Joaquin Sorolla. Walk on the Beach.

Joaquín Sorolla y Bastida (Spanish, 1863-1923), Walk on the Beach.

 

This second exhibition included his familiar works as well as a “Vision of Spain” series proposed by Huntington for The Hispanic Society of America facility. The request and subsequent contract with Huntington prompted Sorolla to visit unfamiliar regions of Spain. (The "Visions of Spain" murals are not actually in the show, as they were too large to travel from The HAS.)

The result of Sorolla’s travels through Spain was a monumental collection of 14 canvas murals highlighting the natural beauty of several Spanish regions. Sorolla painted his subjects in costumes reflecting their culture and heritage. His artworks captured the essence of Spain and resulted in public display at the New York headquarters of The Hispanic Society of America.

 

Joaquín Sorolla y Bastida (Spanish, 1863-1923), The death of Pedro Velarde y Santillán during the defence of the Monteleon Artillery Barracks. Biblioteca Museu Víctor Balaguer

Joaquín Sorolla y Bastida (Spanish, 1863-1923), The death of Pedro Velarde y Santillán during the defence of the Monteleon Artillery Barracks. Biblioteca Museu Víctor Balaguer

 

In 1909 while Ryan was in Paris, he commissioned Sorolla to paint Christopher Columbus. Sorolla researched the life of the famous explorer before settling on Christopher Columbus Leaving Palos, Spain, the final painting. It depicts a balding, gray-haired Columbus looking out from his boat. The painting is on loan from the Mariners’ Museum in Newport News, Virginia, for the exhibition.

Sorolla’s American contemporaries, John Singer Sargent (1856-1925) and William Merritt Chase (1849-1916), also played a role in his success in America. That said, the focus of the exhibition is Sorolla’s influence on America, and America’s influence on him.

Sorolla was internationally recognized for his beach scenes, landscapes, and portraits prior to his first exhibition in America.  In 1900, he won a Medal of Honor at the Paris Universal Exposition and a Knight of the Legion of Honor nomination. In 1901, Sorolla won a Medal of Honor from the National Exhibition in Madrid. He was an honorary member of the Fine Arts Academy of Paris, Lisbon, and Valencia.

 

Joaquín Sorolla y Bastida (Spanish, 1863-1923), Lighthouse Walk at Biarritz, 1906, oil on canvas. Museum of Fine Arts, Boston. Peter Chardon Brooks Memorial Collection; Gift of Mrs. Richard M. Saltonstall, 22.691. Photography © Museum of Fine Arts, Boston

Joaquín Sorolla y Bastida (Spanish, 1863-1923), Lighthouse Walk at Biarritz, 1906, oil on canvas. Museum of Fine Arts, Boston. Peter Chardon Brooks Memorial Collection; Gift of Mrs. Richard M. Saltonstall, 22.691. Photography © Museum of Fine Arts, Boston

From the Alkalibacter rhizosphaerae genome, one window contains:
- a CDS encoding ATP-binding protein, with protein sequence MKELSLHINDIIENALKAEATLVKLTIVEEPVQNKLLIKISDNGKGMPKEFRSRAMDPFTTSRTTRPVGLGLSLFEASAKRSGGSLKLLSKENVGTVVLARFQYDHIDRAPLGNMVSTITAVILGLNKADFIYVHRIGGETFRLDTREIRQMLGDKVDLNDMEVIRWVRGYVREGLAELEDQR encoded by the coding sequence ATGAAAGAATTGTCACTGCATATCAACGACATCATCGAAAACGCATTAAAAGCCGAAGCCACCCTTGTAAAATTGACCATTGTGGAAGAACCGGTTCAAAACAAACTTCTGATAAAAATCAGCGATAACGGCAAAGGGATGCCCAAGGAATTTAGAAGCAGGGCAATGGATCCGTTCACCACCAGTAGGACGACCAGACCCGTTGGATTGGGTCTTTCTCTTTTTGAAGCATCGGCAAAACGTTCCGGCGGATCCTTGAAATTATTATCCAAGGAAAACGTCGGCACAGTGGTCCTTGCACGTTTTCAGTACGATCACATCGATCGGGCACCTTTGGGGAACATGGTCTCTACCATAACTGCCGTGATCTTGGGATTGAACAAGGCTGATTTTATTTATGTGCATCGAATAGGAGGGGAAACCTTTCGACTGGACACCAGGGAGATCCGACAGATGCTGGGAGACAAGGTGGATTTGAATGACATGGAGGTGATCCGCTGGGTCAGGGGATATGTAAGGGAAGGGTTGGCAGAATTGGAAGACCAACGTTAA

Over his lifetime, Sorolla produced some 4,000 works of art. While Sorolla was a prolific artist, when he completed work on Huntington’s Vision of Spain in 1919, he was exhausted. In 1920, the artist, whose home and studio is now the Sorolla Museum in Madrid, suffered a stroke while painting in his beloved garden. The stroke left him paralyzed until his death in 1923.  

The exhibition has an accompanying 320-page catalogue published by Ediciones El Viso. It includes a complete list of all works exhibited, created and sold in America during Sorolla’s lifetime, including reproductions of works yet to be located.  

The Meadows Museum will celebrate its 50th anniversary in 2015. So it plans to hold special exhibitions and programs to celebrate. That said, the Sorolla and America International Symposium is set for Feb. 8, 2014.

The “Sorolla and America” exhibition and symposium is expected to draw art lovers from across the country. Call: 214 768-2516 or go to: www.meadowsmuseumdallas.org for museum hours and ticket information.

 

 

 

 

 

Rosie Carbo is the Lifestyles Editor for Wandering Educators, and is a former newspaper reporter whose work has appeared in newspapers and magazines nationwide. Some of those publications include People magazine, The Dallas Morning News, The Houston Chronicle and San Antonio Express-News. Some of her features were redistributed by The Associated Press early in her career as an award-winning Texas journalist.  Read more of Rosie's articles here on her blog.

 

Feature photo: Joaquín Sorolla y Bastida (Spanish, 1863-1923), The Three Sails.